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You've worn the perfume, now live in the condo

First came designer jeans in the 1970s, then designer food in the 80s, turning the mundane into the must-have.

The next logical step, Paco Rabanne says, is the designer condominium.

"Everyone always looks for something different," said Rabanne, the fashion designer, who plans to fill the need with Maison Paco Rabanne on Collins Avenue here, complete with central air-conditioning.

Like a pair of Calvins, the high-rise will have a label: a one-story-high Paco Rabanne logo at the apex of the 23-story building.

For the designer who already licenses about 170 products under his name, the move from couture to condos was natural, Rabanne said in a telephone interview from his office in Paris.

"Architecture is a work of art," he said, and as a youth he trained in the field. "For me the transition is very easy."

For the real estate developers who made the deal with Rabanne, the decision to place the designer's signature on a building was easy, too.

"Usually it is women who decide where to live, and women like names," said Ruy Franca, the president of Edel International Developers Ltd. "That's a problem of vanity."

Vanity, however, is no problem for the developers, who plan to follow Maison Paco Rabanne with two more designer-condo projects in the Miami area. The next will bear the name of the designer Ted Lapidus, Franca said. For the third, the company is negotiating with two other designers, he added.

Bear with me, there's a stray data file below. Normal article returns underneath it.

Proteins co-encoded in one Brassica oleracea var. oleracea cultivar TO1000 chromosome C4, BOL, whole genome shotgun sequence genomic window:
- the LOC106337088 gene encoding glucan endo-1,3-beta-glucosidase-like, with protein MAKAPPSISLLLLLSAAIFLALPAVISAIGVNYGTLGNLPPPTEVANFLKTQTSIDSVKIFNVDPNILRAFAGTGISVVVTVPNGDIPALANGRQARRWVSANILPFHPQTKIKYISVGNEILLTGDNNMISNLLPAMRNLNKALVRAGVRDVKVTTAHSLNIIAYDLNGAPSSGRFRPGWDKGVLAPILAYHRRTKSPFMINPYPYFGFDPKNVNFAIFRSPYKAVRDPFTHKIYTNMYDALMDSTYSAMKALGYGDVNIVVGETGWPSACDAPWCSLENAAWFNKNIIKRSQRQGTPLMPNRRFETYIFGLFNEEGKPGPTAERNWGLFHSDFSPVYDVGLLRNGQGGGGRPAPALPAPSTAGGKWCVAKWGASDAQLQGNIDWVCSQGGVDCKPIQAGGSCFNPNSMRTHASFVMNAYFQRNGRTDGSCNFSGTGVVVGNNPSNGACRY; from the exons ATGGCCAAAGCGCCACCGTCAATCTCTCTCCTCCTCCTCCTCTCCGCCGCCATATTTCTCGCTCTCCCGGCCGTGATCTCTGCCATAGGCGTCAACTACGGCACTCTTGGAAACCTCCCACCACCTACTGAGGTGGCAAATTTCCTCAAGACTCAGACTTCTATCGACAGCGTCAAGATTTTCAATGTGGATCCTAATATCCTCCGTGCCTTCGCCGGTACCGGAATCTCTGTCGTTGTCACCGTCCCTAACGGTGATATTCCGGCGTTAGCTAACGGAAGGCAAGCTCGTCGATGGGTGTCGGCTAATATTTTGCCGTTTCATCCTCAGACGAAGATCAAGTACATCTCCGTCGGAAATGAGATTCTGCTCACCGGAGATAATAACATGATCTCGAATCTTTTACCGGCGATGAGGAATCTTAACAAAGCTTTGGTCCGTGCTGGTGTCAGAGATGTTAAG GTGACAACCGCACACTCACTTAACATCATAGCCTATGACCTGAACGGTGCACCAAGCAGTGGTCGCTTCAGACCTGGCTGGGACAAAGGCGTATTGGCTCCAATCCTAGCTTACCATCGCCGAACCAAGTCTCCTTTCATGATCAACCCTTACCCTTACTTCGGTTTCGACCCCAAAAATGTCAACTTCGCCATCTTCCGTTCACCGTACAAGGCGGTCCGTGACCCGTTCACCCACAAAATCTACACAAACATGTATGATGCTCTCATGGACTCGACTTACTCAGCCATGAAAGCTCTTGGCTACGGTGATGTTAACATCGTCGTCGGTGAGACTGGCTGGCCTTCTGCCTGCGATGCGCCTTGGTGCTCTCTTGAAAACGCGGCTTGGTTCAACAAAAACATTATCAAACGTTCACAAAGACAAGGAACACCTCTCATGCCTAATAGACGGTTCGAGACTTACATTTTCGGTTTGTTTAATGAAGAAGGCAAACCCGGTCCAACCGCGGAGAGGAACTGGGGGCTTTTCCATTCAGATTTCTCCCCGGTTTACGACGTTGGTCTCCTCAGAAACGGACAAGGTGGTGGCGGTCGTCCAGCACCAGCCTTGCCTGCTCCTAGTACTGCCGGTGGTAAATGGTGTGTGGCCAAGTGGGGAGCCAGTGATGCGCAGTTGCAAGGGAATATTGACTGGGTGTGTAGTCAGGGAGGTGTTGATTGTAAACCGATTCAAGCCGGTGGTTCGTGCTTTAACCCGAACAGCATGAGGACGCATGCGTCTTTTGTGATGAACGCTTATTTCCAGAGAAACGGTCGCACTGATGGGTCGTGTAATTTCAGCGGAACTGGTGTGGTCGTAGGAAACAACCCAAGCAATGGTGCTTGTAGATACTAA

Maison Paco Rabanne is the designer's fifth project with Edel. His other buildings are in Brazil, where Edel is based and where the company has also built apartments with Guy Laroche and Andre Courreges.

"Identity marketing is very in vogue right now," said Cynthia Cohen Turk, president of Marketplace 2000, marketing consultants based in Coral Gables and in New York.

"The question is, how much can a name rub off on an apartment building?"

While Rabanne is not the architect (Moshe Cosicher of Miami Beach is), his involvement has entailed more than just granting the use of his name. Robert E. Legault, the executive vice president of Edel, said Rabanne's creative process went something like this: "He said: "Miami. What is Miami? Miami is pink."' And the exterior's salmon hue was born.

"I changed some things that weren't to my liking," Rabanne said, and he gave the final approval on designs.

The groundbreaking is set for the beginning of March, but the developers say they have already sold 100 of the 124 condos, which are priced from $150,000 to $475,000.

Elionora Mijne, who recently moved to Miami Beach from Costa Rica, bought her two-bedroom condo on the 14th floor for $196,000 after reading the glossy brochure with its photos of the Eiffel Tower and a runway model wearing a chain-mail dress.

Although happy to have bought the Paco Rabanne label, Ms. Mijne said she first had to be convinced the product was good, "because sometimes it's just a name."

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